JPNM Physics

Early History of Collimated 511 keV imaging

Document created May 29, 1996


Fluorine imaging began in the 1960s with the introduction of bone scanning using F-18 as the fluoride ion . (Blau 1962) . The instrument of choice was the dual-head rectilinear scanner, preferably the whole body version. Anger used his positron camera in 1965 to do F-18 bone scanning (Van Dyke et al).

Bone scanning with Sr-85 (514 keV, 64.84 d) and Sr-87m (388 keV, 2.80 h) also presented a similar high energy imaging challenge (Fleming 1961, Charkes 1969).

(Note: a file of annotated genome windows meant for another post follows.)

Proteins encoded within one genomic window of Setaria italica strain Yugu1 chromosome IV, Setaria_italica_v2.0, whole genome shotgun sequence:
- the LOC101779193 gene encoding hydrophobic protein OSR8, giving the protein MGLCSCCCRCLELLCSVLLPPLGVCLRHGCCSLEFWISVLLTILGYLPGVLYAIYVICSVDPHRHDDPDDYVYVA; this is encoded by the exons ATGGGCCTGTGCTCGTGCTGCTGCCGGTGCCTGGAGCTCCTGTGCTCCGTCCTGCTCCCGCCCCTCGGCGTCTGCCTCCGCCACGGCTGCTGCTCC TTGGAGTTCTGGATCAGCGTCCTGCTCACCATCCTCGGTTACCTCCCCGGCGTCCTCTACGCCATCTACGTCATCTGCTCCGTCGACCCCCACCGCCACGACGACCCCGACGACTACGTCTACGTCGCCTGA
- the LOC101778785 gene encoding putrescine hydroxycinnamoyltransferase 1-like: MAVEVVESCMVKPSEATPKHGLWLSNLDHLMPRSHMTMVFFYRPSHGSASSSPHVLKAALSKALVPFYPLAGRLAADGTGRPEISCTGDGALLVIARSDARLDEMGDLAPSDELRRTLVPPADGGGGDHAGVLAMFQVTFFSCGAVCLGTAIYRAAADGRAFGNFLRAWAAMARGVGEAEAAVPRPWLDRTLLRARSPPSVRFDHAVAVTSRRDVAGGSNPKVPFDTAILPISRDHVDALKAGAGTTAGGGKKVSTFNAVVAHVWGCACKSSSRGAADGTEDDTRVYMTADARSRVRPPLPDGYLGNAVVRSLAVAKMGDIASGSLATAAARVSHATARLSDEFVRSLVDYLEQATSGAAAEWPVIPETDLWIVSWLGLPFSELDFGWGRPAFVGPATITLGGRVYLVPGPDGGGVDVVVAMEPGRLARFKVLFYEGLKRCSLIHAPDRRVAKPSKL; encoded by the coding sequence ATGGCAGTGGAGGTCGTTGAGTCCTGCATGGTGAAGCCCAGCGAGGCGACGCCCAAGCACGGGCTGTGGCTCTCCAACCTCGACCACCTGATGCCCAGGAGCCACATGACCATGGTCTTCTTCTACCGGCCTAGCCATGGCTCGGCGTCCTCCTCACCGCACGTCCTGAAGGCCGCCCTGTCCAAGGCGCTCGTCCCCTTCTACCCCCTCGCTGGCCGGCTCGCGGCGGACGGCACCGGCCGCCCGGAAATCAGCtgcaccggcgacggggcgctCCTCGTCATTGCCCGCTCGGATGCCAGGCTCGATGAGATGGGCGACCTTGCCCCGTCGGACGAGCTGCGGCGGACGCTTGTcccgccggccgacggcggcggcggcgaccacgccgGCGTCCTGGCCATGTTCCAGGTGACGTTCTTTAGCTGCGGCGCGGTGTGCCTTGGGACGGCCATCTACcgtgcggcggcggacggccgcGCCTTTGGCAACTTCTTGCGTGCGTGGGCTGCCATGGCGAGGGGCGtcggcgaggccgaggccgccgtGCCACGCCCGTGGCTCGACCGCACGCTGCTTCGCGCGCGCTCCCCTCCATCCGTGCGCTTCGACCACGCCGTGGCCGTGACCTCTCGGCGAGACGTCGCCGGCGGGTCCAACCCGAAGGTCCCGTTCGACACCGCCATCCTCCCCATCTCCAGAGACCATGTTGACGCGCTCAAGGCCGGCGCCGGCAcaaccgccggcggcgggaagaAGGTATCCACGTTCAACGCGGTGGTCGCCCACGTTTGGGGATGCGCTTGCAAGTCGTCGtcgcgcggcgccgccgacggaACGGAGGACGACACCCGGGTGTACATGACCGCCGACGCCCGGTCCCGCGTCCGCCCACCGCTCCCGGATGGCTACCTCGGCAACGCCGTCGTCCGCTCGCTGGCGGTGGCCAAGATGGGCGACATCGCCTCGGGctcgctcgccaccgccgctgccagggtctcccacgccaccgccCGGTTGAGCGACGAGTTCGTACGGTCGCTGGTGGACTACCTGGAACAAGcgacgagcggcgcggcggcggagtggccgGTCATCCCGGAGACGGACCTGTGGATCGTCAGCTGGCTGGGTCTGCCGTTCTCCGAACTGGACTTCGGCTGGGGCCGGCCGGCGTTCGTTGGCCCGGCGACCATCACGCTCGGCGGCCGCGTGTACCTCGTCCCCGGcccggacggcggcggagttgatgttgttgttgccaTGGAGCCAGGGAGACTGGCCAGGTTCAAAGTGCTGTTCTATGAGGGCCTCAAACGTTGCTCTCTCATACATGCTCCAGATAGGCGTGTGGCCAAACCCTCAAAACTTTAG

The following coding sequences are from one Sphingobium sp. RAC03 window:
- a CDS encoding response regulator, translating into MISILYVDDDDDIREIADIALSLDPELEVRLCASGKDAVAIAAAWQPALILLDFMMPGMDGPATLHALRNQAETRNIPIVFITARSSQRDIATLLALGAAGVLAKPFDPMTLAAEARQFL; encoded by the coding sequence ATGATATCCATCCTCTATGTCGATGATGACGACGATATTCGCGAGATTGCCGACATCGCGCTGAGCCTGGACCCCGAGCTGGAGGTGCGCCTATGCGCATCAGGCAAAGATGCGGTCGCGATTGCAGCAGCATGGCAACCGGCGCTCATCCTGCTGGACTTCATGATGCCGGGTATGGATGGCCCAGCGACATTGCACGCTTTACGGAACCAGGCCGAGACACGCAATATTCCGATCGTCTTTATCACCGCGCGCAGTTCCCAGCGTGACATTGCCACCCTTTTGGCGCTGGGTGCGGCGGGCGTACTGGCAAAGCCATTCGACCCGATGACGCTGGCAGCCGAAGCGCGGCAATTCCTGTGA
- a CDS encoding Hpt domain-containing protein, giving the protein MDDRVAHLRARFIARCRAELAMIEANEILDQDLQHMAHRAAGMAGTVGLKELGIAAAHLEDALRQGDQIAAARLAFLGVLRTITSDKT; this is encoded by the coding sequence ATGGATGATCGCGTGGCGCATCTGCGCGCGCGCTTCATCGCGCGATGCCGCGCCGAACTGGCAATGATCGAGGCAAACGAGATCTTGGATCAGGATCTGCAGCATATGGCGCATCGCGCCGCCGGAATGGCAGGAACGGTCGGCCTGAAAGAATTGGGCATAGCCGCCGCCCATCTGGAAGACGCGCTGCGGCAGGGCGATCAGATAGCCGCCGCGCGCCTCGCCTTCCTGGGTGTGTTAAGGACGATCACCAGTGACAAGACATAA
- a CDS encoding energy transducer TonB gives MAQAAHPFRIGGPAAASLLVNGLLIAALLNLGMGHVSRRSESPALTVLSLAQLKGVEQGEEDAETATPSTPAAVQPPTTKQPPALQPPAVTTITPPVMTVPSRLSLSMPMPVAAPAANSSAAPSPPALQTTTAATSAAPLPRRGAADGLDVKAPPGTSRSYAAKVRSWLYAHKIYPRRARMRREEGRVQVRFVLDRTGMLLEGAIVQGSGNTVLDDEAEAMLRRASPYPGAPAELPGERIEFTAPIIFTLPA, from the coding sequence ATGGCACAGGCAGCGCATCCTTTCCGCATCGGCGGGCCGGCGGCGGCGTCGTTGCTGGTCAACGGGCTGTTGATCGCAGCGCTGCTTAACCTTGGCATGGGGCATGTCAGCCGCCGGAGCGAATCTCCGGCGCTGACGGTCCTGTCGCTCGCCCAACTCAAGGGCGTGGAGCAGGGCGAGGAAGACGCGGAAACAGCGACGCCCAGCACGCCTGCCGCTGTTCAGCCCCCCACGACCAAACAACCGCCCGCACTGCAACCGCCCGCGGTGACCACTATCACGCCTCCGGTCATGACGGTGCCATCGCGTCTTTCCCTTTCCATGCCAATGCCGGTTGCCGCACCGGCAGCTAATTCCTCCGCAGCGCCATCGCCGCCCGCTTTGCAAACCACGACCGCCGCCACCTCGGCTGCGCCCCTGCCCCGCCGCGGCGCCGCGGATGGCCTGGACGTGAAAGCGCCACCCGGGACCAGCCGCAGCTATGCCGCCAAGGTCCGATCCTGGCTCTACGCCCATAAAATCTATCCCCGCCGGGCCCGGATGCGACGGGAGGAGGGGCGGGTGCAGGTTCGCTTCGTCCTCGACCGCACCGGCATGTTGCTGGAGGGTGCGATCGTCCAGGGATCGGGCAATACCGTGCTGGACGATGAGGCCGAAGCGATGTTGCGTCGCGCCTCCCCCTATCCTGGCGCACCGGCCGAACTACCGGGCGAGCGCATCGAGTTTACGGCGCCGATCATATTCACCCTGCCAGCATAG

These isotopes were not well suited for use with the gamma cameras of this era and the rectilinear scanner was the preferred instrument.

The introduction of Tc-99m phosphate imaging changed all that in the early 1970s (Subramanian, 1971).


Robert E. Ziimmerman, MSEE, zimmer@bwh.harvard.edu